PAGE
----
Oddly enough, even church can be a kind of “a-musement” for some people.  Maybe that’s one of the reasons that fundamentalist religions have such an attraction around the world.  Freedom of thought can be a scary thing.  It’s much more comfortable to invest your belief energy into an authoritarian model: there are far fewer decisions to be made, you know what to believe, and you’re surrounded by people who believe precisely as you do.  Very comfortable indeed. 

I’ve known a smattering of people who live their lives under such an umbrella.  Often they’re very nice people.  But I have little tolerance, I’m afraid, for talking to them, unless we agree that their religious lives are out-of-bounds topics for conversation.  (They tend not to be real responsive to the abstract positions of the liberal religious mind.) 

It’s said that people drawn to conservative religious traditions are seeking answers, while those drawn to liberal religious setting thrive on asking questions.  For as long as I can remember, I’ve always been a question-asker.  The concept of “mystery” is the guiding light on my personal religious path; it’s what’s kept my faith alive over the years.  I’m incurably fond of basking in the light of ideas that are fresh and alive and beautiful.  I find inspiration in the arts – in painting, in music, in sculpture – and in the wondrous and fascinating dynamics of relations among human beings.  I like to be in the company of fellow “sailors in uncharted spiritual seas,” where no idea that broadens the mind and liberates people from the bonds of imposed thinking is ever turned away. 

Several years ago, Stephanie and I had occasion to visit the wonderful Museum of Contemporary Art in Chicago, from which we brought home some coffee mugs.  Now I have to tell you that our pantry at home is laden (practically bulging) with such coffee mugs we’ve collected from various places we’ve visited over the years; yet still we bring them home.  Upon the mugs we brought from the Chicago MoCA is inscribed the motto, “Fear No Art.”  I love this sentiment, and on days when I need a little extra inspiration I take them down from their shelf and “drink in” their message.  Much of contemporary art is conceptual in nature, dealing with ideas.  Even those pieces that initially appear a bit on the ugly, ridiculous side, have been created to evoke an “Ah-ha!” experience from the humans who encounter them.  Some work is better than others, for sure.  But they all try.  And if we, the viewers, can do our part –approaching them with openness, with joy, and with lack of fear – something good is likely to happen.  (“It’s a good thing,” as Martha Steward likes to say.)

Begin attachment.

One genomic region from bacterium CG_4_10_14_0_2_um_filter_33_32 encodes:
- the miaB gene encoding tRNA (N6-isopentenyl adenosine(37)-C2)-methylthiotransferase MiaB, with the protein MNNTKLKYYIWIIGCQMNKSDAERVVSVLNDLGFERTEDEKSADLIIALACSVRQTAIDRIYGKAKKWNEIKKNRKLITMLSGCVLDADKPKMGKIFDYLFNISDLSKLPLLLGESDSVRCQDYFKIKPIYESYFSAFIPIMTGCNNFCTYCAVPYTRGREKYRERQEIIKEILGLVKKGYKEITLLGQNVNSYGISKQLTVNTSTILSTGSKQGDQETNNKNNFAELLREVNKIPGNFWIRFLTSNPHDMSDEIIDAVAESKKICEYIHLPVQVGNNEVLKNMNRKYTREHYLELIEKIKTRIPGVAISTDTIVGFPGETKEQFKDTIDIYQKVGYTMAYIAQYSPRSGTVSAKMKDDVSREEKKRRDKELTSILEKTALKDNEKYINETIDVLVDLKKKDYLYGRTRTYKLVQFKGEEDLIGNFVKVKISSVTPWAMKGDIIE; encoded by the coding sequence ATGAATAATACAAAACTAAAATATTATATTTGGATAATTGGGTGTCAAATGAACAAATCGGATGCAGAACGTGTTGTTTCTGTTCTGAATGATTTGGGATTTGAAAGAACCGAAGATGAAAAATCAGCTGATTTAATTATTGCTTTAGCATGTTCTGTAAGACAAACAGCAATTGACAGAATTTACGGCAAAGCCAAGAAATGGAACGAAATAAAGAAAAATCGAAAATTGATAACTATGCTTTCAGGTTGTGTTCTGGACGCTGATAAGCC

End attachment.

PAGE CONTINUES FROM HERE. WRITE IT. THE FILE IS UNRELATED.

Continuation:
The same is true in religion.  Our task, as a community of faith, is to be open, to be joyous, to be unafraid.  Tradition can be a fine thing; it provides a base, it helps define who we are.  But tradition will be effective in bringing out our true humanity only when it’s flexible, when it’s able to bring into itself the needs of people who want to find themselves in the present, in the situation where they are where they “live, and move, and have their being,” as some of you may recall from more traditional worship settings than ours.  “You should be pioneers in presenting a living faith to the world,” said Gandhi, “and not the dry bones of a traditional faith [that] the world will not grasp.” 

“ . . . living and partly living.”  When I stumbled across these words my thoughts resonated deeply what I think Eliot was trying to express.  Surely it’s true that every one of us in this room is living, but are we truly living, or just partly living?  And if we’re not quite there, if we’re only partly living, how to we go about taking that next step? 

From my perspective as a minister, I believe that step is to create what one of my Unitarian Universalist colleagues calls a “spiritual open space” – place we’re free to explore, to express, to laugh with one another, to cry with one another – to take the world very seriously, but not so seriously that we can’t laugh at ourselves from time to time, and learn a few lessons in humility along the way.  For we’re all in this together.